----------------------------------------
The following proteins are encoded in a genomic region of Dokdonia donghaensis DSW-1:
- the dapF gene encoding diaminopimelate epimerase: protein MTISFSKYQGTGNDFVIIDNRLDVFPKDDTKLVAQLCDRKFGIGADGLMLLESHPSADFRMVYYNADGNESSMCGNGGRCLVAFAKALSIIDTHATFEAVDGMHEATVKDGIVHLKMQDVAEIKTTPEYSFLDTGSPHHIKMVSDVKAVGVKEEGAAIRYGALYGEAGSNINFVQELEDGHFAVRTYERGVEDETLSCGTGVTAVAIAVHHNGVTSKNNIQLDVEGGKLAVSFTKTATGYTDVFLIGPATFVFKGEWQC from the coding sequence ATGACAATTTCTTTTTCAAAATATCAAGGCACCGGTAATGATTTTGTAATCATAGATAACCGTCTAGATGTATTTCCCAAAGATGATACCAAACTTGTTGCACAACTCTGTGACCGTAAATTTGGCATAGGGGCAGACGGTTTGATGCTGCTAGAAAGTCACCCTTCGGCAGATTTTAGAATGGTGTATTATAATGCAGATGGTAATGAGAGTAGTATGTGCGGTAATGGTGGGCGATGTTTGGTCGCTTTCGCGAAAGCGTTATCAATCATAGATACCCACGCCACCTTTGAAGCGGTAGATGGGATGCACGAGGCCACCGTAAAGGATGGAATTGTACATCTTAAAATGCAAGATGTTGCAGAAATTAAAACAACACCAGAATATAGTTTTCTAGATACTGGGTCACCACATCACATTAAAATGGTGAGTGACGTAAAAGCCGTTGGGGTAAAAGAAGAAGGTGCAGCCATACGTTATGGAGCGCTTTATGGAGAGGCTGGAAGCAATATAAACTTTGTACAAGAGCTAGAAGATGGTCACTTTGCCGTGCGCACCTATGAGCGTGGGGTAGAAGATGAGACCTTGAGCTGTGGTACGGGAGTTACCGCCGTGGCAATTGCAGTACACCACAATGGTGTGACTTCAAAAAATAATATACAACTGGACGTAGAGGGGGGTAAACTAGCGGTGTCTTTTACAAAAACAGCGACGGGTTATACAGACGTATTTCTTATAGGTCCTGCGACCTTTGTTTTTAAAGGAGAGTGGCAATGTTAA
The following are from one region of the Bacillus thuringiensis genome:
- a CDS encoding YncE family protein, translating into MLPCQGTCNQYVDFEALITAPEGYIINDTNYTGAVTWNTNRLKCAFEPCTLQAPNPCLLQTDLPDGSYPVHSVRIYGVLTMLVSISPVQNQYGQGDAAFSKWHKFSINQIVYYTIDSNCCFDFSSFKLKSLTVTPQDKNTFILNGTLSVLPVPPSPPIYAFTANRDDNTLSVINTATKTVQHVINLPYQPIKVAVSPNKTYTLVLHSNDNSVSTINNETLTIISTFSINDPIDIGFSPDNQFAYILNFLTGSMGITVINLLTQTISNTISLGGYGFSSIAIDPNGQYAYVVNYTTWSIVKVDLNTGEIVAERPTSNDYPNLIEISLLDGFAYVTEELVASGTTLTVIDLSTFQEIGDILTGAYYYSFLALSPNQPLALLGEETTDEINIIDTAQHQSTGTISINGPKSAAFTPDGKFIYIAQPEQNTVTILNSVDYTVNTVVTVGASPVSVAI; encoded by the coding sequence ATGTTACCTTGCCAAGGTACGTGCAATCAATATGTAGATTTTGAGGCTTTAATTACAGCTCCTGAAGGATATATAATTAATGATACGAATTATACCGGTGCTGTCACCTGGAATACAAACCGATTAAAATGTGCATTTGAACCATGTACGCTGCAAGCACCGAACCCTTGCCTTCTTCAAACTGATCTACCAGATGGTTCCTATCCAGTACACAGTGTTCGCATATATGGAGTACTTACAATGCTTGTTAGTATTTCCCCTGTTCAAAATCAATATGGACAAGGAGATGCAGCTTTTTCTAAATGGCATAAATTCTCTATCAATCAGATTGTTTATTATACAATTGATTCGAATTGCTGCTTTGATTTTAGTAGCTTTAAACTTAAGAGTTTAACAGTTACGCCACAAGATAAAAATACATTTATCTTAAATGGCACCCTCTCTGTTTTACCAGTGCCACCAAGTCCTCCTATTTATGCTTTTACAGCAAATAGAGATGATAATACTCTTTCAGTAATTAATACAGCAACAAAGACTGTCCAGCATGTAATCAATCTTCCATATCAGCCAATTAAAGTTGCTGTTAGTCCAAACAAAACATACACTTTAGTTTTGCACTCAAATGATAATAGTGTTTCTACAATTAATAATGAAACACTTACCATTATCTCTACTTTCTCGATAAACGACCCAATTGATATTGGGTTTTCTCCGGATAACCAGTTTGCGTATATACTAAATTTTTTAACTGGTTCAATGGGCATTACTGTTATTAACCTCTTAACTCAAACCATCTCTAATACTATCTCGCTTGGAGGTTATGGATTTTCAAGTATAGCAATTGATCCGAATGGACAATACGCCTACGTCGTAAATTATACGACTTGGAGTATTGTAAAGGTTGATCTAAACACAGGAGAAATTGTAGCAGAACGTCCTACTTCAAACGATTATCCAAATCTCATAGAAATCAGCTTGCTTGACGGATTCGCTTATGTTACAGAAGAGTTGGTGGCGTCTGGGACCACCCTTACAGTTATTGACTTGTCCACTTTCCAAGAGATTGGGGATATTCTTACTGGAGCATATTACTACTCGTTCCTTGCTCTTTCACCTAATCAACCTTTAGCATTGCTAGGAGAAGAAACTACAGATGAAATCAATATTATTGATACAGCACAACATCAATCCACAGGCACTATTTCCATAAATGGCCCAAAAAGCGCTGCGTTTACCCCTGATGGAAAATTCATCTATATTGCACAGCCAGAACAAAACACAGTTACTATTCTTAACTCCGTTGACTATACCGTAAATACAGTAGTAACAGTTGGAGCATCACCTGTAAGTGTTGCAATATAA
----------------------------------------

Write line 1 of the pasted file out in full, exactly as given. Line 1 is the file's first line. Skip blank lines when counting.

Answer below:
The following proteins are encoded in a genomic region of Dokdonia donghaensis DSW-1: